Village at Great Barrier Reef looks to become Whitsundays look-alike

Village at Great Barrier Reef looks to become Whitsundays look-alike

A humble village at the southern end of the Great Barrier Reef could become a Whitsundays look-alike, with luxury apartments and a cyclone safe marina.

Burnett Heads in the Bundaberg region is located 4.5 hours north of Brisbane, but with a population of just 2,900 it seems to be a world away from the hustle and bustle of any major city.

Residents wave to each other along the harbour-front bicycle tracks and are happy to strike up a conversation with an unfamiliar face, especially if it's about fishing.

The $250 million Gateway marina development is a big talk around town, with dredging work signalling the start of the first stage of the project this month.

BeauGroup director Simon Harvey said that his Sydney-based firm had taken on the project in 2016.

The first stage has 46 residential apartments and 318 marina berths, which are difficult to secure across Australia's eastern seaboard, according to Mr Harvey.

He said we have got a safe sheltered harbour here, outside of the cyclone belt.

The construction of the apartments is expected to start in the second quarter of 2023, with marina berths to be delivered before that.

The plans for hospitality, retail and tourist services are what Mr Harvey said will transform the area into a vibrant lifestyle and leisure precinct.

There are mixed feelings in the community about the development plans.

Peggy Chashen, who moved from Brisbane earlier this year and lives across the road from the marina, said she was looking forward to more amenities.

She said the berthing for the boat, more shops, and more attractions to Burnett Heads was on the back of the boat.

He said that he hopes they do a good job, that we'll be able to ride down here and go to a coffee shop.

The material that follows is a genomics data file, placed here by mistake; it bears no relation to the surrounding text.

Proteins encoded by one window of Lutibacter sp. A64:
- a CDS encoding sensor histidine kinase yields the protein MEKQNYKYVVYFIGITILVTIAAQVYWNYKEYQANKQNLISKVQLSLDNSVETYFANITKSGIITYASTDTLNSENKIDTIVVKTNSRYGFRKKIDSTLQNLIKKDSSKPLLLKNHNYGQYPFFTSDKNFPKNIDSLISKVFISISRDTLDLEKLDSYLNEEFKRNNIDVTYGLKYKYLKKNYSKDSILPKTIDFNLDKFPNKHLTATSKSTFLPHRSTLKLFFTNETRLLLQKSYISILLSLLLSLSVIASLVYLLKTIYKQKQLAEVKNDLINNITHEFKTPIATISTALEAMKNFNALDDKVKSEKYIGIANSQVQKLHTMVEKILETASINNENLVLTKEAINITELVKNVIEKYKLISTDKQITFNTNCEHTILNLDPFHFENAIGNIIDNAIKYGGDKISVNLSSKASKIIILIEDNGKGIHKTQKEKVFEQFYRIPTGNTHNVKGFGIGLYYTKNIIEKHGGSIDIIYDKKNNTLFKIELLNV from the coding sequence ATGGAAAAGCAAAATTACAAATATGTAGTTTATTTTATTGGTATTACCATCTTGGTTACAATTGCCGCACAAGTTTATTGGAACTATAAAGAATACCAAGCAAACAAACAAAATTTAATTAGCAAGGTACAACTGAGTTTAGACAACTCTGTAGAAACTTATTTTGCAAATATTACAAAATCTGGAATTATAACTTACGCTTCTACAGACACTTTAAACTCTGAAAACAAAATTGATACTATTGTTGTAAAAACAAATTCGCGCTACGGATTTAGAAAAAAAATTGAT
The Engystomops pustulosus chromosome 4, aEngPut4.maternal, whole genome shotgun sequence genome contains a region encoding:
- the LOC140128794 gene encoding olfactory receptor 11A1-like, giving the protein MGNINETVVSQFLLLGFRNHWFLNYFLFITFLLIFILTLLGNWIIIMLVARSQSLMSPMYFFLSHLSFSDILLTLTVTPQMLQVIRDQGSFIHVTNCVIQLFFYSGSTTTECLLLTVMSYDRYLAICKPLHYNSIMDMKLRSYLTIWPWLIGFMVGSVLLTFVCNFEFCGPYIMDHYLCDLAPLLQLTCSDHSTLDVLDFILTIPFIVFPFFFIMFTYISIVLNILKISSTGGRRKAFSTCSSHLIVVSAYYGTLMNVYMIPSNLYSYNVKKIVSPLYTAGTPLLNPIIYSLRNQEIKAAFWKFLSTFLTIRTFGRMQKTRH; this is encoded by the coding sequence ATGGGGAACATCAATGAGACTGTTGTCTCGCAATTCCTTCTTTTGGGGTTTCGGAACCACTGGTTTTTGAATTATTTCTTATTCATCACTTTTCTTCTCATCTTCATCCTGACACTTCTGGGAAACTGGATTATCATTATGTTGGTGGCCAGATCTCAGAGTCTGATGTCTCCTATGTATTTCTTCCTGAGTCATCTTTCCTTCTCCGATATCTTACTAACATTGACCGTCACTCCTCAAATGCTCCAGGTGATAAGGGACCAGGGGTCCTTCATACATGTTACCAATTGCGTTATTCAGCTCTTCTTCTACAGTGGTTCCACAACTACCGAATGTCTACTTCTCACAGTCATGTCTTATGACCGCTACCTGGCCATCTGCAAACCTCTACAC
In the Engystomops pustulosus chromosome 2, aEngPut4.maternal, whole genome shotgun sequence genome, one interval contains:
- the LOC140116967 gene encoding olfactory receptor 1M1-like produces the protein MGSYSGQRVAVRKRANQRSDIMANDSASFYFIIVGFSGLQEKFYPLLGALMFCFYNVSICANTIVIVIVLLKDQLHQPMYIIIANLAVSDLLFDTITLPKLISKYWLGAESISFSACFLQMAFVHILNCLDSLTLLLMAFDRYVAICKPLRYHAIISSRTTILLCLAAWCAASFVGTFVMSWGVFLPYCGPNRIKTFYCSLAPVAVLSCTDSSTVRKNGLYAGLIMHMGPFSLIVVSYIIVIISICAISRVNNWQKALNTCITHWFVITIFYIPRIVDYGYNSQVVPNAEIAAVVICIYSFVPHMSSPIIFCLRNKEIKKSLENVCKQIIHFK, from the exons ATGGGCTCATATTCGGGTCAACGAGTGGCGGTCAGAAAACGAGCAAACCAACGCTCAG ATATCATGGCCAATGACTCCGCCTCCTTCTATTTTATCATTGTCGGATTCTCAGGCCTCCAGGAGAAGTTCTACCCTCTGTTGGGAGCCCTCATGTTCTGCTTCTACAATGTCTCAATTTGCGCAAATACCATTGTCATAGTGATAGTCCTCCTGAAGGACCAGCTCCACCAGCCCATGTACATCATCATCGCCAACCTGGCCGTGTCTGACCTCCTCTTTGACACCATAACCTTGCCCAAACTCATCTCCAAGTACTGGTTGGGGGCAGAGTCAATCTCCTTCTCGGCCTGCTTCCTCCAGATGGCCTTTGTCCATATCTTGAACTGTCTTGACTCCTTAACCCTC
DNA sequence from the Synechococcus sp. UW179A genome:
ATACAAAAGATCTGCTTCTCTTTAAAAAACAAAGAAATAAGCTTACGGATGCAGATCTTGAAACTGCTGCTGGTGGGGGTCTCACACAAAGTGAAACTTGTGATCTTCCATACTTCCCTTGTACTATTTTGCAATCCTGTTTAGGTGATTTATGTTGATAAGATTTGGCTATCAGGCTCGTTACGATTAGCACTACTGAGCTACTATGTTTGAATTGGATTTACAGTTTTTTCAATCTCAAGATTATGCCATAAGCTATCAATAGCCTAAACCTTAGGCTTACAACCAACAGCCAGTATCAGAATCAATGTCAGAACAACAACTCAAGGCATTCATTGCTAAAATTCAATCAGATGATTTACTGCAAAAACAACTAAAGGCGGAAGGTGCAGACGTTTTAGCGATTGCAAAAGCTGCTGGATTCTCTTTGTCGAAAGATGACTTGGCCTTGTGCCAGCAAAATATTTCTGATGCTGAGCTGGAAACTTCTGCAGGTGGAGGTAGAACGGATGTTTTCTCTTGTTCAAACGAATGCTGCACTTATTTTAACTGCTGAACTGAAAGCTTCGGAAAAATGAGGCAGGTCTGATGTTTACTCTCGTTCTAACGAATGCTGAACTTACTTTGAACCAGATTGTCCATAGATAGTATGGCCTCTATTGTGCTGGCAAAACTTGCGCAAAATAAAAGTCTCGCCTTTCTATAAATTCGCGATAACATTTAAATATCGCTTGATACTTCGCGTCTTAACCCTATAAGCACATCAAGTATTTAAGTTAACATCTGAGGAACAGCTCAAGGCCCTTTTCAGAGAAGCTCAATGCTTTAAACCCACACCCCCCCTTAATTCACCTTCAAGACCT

The impact on turtles was the biggest environmental consideration, according to Harvey.

He said that included adopting conditions such as turtle-friendly lighting and choosing a paint colour that reduces reflection from the buildings.

"We have developed a lot of conditions for our development that are related to turtle preservation and turtle protection," Mr Harvey said.

Sea Turtle Alliance president Ainsley Gatley said the group was not opposed to the development but wanted Bundaberg Regional Council to make sure light reduction initiatives were implemented.

Light pollution is the biggest concern, we need to make sure we minimise light pollution, she said.

He believed that the climate and proximity to the Great Barrier Reef and Fraser Island would interest many buyers, and he believes that the climate and proximity to the Great Barrier Reef and Fraser Island would be a factor in the decision.

Byron Bay in northern New South Wales, Gold Coast, Sunshine Coast and Noosa has become extremely expensive, he said.

We can provide a product of the same quality, if not better, at a better price point.

There are two World Heritage listed assets that are accessible, the reef and Fraser Island. You've got a beautiful climate and it's accessible to a major city in Brisbane.